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Summary: 10 tips to ensure your e-mail messages get read.
For some people email is a blessing. It is now easier than ever to communicate with counterparts all over the world at the speed of light. You can collaborate on projects, review memos, and send updates all in the stroke of a few keys. For other people email is a horrible curse. As if the paper tiger on your desk wasn't bad enough, many people are drowning in hundreds of emails a day, all urgent, all needing your immediate action. Here are 10 tips to make sure the emails you send don't add to your recipientís list of headaches
1. Greet the recipient in the beginning of your message and thank them at the end. This will set the tone of your message. If you were to walk over to someone's cube, the first thing out of your mouth would not be "Is the report ready?" More than likely, you would say something like "Hi Bill. Do you have that report ready?" Show the same courtesy when you're sending a message.
2. Make the subject line of your message meaningful. The average manager receives dozens of emails everyday. Make the subject of your email as meaningful as possible so the recipient will know if they need to open right away or if it can wait until after lunch.
3. Mark your message urgent only if it is urgent. We live in such a fast paced society; it feels like everything is urgent. But if every email in your box was marked as urgent how would you know what was really urgent? The last thing you want is to be labeled as a person who marks all of their messages as urgent (ever heard of the little boy who cried wolf:). There are 2 things you can do if you are concerned about your message being read in a timely basis. a. If your email service as this capability, place a return receipt on your message. This way you will be notified when you letter is open. b. Write in the subject when you need a response by. This will help set expectations with your recipient. Example: West Lake Report: Please Review by 1/27
4. If you have an attachment included in your email, mention it during the message. This will ensure that your recipient knows there is an attachment and they should contact you if they didn't get it.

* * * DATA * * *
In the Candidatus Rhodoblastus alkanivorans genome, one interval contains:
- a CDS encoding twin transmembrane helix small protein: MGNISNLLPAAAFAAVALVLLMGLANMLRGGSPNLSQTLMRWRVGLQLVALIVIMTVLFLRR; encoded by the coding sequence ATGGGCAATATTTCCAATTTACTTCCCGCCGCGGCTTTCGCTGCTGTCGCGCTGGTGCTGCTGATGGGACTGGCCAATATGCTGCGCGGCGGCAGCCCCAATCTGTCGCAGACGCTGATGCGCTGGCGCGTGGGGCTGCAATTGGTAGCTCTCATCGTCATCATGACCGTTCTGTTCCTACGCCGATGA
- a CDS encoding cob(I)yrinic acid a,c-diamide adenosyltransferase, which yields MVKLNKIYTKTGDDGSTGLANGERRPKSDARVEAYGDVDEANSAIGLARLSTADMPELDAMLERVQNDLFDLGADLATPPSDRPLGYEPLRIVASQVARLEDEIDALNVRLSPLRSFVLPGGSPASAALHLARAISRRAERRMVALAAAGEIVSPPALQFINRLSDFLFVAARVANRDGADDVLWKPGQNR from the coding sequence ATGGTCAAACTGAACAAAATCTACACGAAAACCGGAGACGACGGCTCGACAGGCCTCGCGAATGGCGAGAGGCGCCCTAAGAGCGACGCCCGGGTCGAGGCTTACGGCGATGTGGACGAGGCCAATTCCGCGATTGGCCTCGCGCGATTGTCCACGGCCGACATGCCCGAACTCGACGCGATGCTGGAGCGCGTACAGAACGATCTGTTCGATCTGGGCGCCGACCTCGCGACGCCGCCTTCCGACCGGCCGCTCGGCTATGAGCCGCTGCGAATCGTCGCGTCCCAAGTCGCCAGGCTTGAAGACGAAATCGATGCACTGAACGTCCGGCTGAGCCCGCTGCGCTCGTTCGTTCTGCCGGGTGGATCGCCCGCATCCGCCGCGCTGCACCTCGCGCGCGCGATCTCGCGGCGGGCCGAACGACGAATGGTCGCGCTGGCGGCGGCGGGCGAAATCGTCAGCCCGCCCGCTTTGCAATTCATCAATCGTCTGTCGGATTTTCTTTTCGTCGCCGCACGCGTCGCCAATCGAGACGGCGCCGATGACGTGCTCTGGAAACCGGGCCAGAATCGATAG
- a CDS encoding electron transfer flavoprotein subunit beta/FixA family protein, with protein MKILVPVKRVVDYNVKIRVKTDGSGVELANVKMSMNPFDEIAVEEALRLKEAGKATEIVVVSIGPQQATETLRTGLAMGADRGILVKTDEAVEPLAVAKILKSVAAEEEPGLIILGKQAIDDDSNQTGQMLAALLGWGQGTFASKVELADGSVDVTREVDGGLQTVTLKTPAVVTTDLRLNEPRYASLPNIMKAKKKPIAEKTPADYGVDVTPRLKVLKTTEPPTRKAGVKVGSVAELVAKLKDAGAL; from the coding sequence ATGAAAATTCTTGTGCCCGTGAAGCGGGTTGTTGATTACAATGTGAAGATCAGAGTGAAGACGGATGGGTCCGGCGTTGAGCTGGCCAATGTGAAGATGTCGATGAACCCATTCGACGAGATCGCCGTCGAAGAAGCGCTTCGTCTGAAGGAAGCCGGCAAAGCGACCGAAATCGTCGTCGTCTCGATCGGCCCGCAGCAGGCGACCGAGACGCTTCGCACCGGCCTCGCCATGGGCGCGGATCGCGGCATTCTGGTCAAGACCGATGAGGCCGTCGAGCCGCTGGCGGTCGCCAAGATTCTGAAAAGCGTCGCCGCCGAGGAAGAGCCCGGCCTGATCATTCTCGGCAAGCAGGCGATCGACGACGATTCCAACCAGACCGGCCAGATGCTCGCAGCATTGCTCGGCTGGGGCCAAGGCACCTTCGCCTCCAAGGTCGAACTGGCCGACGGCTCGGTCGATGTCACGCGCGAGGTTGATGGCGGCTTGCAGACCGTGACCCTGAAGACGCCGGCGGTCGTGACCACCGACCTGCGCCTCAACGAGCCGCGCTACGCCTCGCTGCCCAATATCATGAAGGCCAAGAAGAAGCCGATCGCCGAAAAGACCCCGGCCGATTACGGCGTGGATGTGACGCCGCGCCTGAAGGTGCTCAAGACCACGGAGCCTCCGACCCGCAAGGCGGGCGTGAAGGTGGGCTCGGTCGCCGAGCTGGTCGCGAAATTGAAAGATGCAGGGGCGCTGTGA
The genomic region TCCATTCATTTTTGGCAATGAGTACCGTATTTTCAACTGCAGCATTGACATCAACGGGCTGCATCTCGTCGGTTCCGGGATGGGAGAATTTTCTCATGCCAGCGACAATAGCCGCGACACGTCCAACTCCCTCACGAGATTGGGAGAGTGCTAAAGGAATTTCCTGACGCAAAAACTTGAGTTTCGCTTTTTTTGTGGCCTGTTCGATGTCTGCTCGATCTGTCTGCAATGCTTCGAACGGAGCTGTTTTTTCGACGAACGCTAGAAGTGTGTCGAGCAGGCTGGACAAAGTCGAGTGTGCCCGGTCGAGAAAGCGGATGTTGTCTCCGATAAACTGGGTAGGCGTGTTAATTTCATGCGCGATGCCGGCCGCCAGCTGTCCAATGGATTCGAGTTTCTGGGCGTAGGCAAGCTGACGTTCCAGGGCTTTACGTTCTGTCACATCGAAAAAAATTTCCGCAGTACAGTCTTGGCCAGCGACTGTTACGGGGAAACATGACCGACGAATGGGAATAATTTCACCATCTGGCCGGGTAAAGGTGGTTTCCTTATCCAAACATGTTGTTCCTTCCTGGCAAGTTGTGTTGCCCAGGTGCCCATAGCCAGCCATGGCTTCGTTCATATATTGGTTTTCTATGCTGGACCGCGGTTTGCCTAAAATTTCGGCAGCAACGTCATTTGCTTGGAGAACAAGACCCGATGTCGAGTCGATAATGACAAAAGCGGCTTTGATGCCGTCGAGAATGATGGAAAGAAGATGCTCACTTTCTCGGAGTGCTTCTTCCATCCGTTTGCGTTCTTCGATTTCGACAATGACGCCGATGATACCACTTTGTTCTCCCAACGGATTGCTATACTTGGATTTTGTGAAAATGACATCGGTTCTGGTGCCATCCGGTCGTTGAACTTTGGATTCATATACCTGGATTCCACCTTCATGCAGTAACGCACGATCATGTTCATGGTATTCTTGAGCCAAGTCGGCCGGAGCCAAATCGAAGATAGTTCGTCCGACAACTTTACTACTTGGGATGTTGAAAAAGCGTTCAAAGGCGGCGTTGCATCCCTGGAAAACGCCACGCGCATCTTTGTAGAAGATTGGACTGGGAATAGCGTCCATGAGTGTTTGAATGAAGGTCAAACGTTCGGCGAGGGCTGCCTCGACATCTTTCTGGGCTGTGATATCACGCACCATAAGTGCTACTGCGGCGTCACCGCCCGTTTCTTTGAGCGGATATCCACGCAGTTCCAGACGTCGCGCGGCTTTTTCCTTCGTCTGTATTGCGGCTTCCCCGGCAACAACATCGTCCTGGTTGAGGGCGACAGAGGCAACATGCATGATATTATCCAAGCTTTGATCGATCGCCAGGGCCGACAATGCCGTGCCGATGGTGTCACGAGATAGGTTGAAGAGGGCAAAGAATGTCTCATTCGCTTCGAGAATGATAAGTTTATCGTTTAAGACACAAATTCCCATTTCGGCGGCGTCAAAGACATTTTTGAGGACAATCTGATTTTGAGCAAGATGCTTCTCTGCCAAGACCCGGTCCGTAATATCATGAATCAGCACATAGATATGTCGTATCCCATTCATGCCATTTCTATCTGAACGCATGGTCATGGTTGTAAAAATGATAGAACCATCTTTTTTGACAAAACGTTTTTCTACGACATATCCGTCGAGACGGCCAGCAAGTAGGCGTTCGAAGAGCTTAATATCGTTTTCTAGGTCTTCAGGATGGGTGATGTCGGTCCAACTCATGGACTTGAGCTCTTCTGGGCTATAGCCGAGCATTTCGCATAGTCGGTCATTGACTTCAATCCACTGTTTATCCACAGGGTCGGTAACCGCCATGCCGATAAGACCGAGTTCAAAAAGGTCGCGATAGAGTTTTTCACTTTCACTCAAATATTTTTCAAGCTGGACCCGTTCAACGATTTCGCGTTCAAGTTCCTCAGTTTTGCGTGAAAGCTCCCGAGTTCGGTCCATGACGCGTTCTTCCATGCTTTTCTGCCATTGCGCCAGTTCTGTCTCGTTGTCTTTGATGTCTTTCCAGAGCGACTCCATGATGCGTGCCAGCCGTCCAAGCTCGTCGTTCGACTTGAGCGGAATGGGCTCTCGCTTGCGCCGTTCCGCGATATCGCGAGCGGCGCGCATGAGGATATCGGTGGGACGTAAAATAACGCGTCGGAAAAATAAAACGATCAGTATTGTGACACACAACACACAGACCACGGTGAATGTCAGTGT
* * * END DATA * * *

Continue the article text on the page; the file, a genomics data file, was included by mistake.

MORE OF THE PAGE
5. State the purpose of your email in the first couple of sentences. When people open email, there is only one thought going through their minds "Do I have to read this now?" Answer that question for your recipient as early in the message as possible.
6. Use bullets or numbering in your messages to make them easier to read. Reading from a computer screen can be difficult on the eyes. Make this task easier for your recipient by making ample use of white space. Avoid long, dense paragraphs.
7. Be wary of the formatting features you use (like bolds, colors, and underlines), especially if you are sending the message to someone outside of your company. Many email systems strip messages down to
plain text. If you've sent a message with a lot of fancy formatting in it, your recipient may end up with gibberish.
8. Highlight the specific action you want the recipient to take at the end of your message. Few things are more frustrating than reading a long email message only to get to the end and not be clear on what the sender wants from you.
9. Read your message out loud before you hit the send button. Keep the tone of your message professional while at the same time adding bits and pieces of your personality. Given that deleted emails are never really deleted, never put something in an email message that you would not want to see on the Local News. Also, never say anything in an email message that you would not say to the recipient's face. You should not hide behind an email to deliver a difficult message. Pick up the phone.
10. When all else fails, pick up the phone. If you find yourself exchanging email with a person 3 or 4 times in order to clear up a single issue, the time had come to pick up the phone. Email is supposed to make communicating easier, not more frustrating. It is amazing how a 10-minute call can clear up the confusion that a 3-page email created.
Bonus Tip If you have a short message to send, put it in the subject line, this will completely eliminate the need for the recipient to open the email.
Example 1: Reminder: Status reports due by 5:00 pm (EOM) Here EOM means End of Message. Be sure you communicate that abbreviation to your team before you start using it. This format is ideal for quick reminders.
Example 2: MARY // Thanks for the report. It was perfect! // SUE In this example, the subject line contains the greeting, the message, and the closing. It is self-contained and its obvious to the receiver that your total message is in the subject. This format is great for sending people a quick Thank You note.
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Myrtis Smith is a personal coach. Her mission is to help people create their preferred future and have fun doing it. Sign up for her free newsletter Change Now! at www.premeditatedlife.com .......because life doesn't just happen!